Thursday, July 31, 2008

You Get What You Permit

Every parent and teacher knows that if you reward bad behavior, it's more likely to happen again. So you ignore the tantrum and dole out the time outs when little Johnny hits his sister. It seems so easy with kids.

As adults, we forget this valuable lesson. Out of college and looking for a job, I worked as an appointment setter for a realty company. Patty was the superstar agent. She didn't even consider representing a home that cost under a million. One evening, an agent called and wanted to view one of her homes. I refered to the file for that property and set the appointment.

Flash forward to 10:00 p.m. I'm at home and the phone rings. It was Patty and she was livid that I had made the appointment. She berated me. She questioned my intelligence. She was rude and ugly. Before I could get in a word, she was done and she slammed down the phone.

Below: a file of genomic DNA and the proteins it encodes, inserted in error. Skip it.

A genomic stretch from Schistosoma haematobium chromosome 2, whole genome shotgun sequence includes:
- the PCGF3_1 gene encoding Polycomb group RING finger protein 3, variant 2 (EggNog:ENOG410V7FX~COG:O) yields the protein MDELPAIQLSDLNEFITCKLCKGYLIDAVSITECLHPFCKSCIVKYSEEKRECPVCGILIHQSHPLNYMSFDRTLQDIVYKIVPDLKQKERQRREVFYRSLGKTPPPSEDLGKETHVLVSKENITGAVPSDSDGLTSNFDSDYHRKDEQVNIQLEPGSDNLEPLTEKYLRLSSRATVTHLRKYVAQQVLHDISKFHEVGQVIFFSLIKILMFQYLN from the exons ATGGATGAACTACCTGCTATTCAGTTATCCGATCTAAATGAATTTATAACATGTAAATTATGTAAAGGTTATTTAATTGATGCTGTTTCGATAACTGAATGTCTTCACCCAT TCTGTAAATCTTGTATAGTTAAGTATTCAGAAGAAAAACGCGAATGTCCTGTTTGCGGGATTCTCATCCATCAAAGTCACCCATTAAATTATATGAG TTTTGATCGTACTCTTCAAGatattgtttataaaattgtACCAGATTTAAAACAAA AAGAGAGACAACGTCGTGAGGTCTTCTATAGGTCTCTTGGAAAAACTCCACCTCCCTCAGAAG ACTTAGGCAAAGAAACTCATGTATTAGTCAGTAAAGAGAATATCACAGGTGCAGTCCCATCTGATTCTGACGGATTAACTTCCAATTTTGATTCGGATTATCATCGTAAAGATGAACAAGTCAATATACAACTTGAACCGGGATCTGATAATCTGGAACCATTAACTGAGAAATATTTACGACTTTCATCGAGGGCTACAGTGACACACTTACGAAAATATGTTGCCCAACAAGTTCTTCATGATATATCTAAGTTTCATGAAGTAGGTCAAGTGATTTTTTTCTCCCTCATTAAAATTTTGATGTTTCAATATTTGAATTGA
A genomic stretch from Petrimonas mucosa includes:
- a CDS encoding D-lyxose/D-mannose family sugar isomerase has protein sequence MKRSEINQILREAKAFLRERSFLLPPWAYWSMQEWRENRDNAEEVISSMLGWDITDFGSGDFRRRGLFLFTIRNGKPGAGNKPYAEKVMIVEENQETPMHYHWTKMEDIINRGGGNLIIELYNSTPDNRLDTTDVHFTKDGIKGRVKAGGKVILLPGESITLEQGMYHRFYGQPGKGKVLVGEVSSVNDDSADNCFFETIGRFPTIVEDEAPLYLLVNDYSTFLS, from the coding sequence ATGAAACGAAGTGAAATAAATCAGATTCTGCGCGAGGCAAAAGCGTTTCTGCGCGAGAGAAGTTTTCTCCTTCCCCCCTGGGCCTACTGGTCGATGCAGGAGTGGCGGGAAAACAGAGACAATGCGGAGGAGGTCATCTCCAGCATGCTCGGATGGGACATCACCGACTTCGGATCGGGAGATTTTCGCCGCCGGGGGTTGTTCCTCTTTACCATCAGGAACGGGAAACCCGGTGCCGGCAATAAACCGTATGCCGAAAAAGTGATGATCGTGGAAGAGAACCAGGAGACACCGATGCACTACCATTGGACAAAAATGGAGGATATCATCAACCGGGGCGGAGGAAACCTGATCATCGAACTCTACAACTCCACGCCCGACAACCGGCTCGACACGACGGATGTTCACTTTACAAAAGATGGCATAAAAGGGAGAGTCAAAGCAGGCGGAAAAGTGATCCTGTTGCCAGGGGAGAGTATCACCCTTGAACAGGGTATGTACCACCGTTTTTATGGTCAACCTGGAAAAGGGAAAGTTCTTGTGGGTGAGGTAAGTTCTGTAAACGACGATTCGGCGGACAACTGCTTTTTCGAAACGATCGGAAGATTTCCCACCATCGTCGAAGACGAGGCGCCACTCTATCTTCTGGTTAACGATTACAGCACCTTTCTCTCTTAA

I called her back. I explained that I had followed her instructions and that calling me at home at night was inappropriate.

That Monday at work, I started cleaning out my desk. I knew I was going to get canned! LOL! Patty walked in and do you know what she did? She complimented my blouse. I never had another problem with her.

Patty acted that way with people who allowed it. Impressed with her sales record, the rest of the office cowered in fear. They let her talk to them anyway she pleased, and she did. You get what you permit.

I couldn't change the way she treated them; but I could confront the way she treated me.

That was a pivotal moment in my life. It's the moment when I began standing up for myself and demanding to be treated the way I should be treated. Among other things, that means:
  • You are not allowed to yell at me.
  • You are not allowed to lie to me or be dishonest.
  • You are not allowed to waste my time.
If you do, I will call you on it. That doesn't mean that I will be loud or rude or angry but I will say something. Keeping quiet and just going with the flow, says to the offending person that what they did to you was okay and you have given them the green light to do it again ... and again ... and again.